This will be a combined review, both of us having received samples. For a description of Bob and Jim's evaluation procedure, see our reference page.
Pacamara is a recent cross between the Paca varietal (a Bourbon mutation with taste and appearance similar to Caturra) and the Maragogype "elephant bean." The best Pacas are crisply acidic while the best Maragogypes have a fine nutty flavor. Great Pacamaras have both these qualities, while poor ones have neither, and are dull, light bodied and woody instead. High grade Pacamara coffees have spearheaded El Salvador's rapid rise in the specialty coffee world since the mid 1990s. Scores above 90 in auctions for Central American coffees have been rare in the past years, but El Salvador's well conceived campaign to raise quality has paid off handsomely in this regard. Specialty grade coffee accounts for nearly half the crop (10% to 20% is normal), and around 15% are in the super-specialty grade of auction and direct trade coffees.
In 2006, the Los Planes Pacamara came in 2nd at the El Salvador Cup of Excellence with 93.5. Ken Davids reviewed it from three separate roasters, including PT's, and awarded it 96 points each time. PT's bought the entire 2007 crop prior to the COE, so it has not been rated by a jury.
I knew this coffee would be a winner at the roaster. Buttered toast, nuts and fruity aromas foretold the cupping experience. And sure enough this coffee stood way out from the others on the cupping table. It's the epitome of a really fine Central. Going beyond the floral/nutty fragrances in the cup, to its flavor profile, it's a complex mix of berries, stone fruit and melon, surrounded by medium-dark chocolate and maple-syrupy flavoring. There is an almost minty touch of spice to round off the profile.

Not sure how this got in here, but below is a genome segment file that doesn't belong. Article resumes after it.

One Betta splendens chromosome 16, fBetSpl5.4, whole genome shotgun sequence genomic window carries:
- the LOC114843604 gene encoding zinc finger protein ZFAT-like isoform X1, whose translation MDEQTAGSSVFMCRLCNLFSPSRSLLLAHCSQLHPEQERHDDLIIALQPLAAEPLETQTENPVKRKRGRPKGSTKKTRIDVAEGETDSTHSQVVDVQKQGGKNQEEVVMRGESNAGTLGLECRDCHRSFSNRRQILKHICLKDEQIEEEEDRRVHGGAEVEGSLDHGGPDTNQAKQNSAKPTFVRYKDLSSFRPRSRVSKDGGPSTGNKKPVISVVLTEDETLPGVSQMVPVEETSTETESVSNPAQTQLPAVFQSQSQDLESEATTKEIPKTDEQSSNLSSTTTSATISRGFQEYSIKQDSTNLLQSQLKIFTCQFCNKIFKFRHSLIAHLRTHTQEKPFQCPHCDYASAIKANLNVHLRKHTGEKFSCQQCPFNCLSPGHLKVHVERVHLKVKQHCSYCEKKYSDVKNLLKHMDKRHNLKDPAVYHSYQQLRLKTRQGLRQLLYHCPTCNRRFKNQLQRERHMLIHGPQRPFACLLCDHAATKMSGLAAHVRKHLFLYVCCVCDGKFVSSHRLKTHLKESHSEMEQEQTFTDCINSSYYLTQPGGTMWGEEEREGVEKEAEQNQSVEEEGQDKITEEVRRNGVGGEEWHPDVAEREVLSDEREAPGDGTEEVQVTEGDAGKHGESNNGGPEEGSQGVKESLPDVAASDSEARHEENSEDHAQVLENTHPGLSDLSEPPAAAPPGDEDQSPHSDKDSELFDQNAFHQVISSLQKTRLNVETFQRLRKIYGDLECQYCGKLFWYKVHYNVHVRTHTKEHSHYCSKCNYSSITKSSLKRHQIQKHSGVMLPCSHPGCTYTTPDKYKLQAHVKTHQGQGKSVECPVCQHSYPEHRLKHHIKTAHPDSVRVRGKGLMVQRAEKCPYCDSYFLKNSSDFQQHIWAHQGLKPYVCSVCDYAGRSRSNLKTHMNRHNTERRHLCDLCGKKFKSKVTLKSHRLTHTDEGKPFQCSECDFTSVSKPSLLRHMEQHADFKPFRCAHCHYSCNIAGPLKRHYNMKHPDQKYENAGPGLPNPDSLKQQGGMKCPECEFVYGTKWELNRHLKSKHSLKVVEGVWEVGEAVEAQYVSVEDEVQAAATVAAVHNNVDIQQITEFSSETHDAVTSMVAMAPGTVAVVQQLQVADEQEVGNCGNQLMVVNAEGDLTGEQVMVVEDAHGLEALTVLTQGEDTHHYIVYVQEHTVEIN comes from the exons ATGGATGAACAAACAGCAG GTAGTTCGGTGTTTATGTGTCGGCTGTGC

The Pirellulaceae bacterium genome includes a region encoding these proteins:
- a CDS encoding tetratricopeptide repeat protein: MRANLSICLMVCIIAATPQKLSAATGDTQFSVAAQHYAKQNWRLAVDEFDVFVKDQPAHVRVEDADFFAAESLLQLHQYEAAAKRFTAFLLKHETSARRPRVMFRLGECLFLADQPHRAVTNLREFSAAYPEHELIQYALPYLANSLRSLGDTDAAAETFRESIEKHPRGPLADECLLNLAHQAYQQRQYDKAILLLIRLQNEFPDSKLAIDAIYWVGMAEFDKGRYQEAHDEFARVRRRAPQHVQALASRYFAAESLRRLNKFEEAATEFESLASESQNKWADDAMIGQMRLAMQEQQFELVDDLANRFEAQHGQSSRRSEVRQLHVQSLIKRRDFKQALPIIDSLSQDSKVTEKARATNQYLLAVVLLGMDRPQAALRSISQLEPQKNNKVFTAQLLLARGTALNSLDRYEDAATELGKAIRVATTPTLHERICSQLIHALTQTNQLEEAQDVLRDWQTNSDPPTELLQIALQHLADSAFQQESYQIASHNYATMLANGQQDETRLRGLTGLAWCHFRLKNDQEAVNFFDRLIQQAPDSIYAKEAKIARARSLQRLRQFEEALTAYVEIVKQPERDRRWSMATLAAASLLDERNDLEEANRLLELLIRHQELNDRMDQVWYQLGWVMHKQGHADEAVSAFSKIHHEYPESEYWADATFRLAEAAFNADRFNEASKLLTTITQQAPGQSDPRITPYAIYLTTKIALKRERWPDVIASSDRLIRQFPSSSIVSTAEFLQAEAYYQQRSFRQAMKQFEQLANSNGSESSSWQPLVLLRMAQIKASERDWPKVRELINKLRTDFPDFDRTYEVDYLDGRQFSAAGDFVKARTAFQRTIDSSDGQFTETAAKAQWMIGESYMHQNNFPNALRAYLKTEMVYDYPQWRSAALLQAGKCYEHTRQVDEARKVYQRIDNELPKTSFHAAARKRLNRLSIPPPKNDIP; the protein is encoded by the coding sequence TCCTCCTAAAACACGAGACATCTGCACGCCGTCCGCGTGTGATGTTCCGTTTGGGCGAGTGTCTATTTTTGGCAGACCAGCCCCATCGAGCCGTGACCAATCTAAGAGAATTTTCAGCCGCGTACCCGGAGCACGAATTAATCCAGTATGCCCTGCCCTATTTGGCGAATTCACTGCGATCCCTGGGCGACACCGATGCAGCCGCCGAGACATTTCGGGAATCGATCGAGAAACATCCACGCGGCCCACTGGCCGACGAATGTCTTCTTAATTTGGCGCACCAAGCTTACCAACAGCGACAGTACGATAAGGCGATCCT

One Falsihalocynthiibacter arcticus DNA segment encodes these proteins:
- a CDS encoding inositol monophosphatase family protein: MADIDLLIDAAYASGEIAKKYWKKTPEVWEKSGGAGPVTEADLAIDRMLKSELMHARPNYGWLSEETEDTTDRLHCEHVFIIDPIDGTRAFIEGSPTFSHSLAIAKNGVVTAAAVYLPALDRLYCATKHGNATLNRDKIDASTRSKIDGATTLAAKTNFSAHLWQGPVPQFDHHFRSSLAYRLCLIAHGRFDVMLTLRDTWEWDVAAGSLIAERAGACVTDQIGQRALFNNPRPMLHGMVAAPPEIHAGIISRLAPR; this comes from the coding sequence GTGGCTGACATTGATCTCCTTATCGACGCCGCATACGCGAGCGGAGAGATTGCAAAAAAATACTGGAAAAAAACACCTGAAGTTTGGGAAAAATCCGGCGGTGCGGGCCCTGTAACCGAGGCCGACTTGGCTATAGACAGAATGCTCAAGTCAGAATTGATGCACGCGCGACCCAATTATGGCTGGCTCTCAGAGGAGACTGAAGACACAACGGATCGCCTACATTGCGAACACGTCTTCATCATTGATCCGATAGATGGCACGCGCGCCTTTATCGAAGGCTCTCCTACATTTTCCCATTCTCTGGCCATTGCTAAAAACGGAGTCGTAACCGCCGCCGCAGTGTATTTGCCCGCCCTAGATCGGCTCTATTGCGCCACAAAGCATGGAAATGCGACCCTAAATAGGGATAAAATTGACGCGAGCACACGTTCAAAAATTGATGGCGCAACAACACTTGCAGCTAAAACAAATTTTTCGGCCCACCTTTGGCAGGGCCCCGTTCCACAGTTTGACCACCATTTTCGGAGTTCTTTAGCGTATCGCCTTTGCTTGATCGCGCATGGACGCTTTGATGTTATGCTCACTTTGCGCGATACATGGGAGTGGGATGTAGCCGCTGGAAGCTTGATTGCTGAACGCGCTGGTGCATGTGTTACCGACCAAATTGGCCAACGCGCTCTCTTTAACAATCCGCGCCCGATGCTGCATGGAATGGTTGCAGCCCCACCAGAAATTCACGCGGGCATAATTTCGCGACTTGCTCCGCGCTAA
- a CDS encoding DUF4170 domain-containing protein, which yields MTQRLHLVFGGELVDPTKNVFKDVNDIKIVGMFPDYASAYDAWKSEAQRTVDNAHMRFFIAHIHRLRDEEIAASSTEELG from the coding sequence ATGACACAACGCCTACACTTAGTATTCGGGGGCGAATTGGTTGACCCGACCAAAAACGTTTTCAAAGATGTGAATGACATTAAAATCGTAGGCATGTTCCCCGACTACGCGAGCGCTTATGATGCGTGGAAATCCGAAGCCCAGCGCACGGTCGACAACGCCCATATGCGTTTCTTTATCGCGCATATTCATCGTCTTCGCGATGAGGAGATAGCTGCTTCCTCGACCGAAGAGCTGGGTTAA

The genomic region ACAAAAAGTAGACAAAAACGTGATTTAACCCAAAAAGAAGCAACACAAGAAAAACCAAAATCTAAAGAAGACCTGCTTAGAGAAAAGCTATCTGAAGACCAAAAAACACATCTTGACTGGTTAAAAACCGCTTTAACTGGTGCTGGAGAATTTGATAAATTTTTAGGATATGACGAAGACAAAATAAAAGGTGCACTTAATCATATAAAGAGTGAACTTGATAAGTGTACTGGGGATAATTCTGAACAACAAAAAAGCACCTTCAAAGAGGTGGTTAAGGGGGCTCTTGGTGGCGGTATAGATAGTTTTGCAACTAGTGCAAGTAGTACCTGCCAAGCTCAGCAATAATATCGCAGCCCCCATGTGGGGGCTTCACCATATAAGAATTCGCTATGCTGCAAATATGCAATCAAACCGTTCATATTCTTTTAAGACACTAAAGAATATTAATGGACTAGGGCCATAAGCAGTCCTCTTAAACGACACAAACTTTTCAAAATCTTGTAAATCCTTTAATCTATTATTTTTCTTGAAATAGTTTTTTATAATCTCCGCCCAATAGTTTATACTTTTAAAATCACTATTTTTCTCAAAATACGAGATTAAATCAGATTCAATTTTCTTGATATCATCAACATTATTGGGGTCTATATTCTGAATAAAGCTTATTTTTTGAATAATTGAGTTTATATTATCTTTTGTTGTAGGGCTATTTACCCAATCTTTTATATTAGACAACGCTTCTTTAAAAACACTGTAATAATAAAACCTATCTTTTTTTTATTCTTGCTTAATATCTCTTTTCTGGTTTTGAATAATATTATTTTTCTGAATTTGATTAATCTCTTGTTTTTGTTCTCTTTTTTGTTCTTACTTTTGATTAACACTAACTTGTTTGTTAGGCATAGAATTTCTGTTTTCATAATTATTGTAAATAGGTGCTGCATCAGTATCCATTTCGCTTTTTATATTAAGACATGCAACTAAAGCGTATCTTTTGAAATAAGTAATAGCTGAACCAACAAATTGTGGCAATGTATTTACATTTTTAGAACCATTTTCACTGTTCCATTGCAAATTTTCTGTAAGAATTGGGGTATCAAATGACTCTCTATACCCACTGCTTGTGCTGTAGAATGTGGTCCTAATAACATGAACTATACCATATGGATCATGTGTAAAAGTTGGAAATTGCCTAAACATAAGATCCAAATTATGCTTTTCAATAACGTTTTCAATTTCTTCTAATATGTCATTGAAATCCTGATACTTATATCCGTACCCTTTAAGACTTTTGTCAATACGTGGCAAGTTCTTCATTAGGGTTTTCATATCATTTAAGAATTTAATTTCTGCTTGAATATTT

I enjoyed this medium-bodied, sparkly-acidic coffee best when brewed in a French press, although the vac-pot and drip version was almost as enjoyable. Unfortunately a lot of its best features get lost in a straight espresso shot and the milk of cappuccino did not hide the metallic quality of the more heavily roasted shot.
Pacamara beans are large, not as large as pure Maragogype, but larger than 18 screen Columbian Supremos. So when a lot is as perfectly prepped as this one, it certainly stands out. The large uniform beans roast evenly, but just like the Maragogype, Pacamaras should be roasted more slowly and gently than usual, and the subtle nutty flavors are best at quite light roasts. I did my cupping roast a little slower and lighter than usual to get the most out of the coffee.
I was rewarded with the classic Pacamara flavor profile of crisp fruit on top and nutty flavors underneath. But this coffee is more than just typical; it is unusually complex and powerfully aromatic. As well as the usual nutty and cedary notes, there is some smokiness, brown sugar, chocolate, and blackcurrent in the roast flavors. As the cup cools, the fruit flavors resolve into orange and cantaloupe, along with a surprising twist of mint. Comparing my cupping notes with those of last year's COE jury, I think people who liked it last year will like it just as much this year. For lovers of light, crisp Centrals who haven't had it, you're in for a treat.
Dry Fragrance: 4.6
Wet Aroma: 4.7
TOTAL (subtotal + 50): 91.2
Dry fragrance: 4.5
Wet Aroma: 4.75
TOTAL (subtotal + 50): 91.25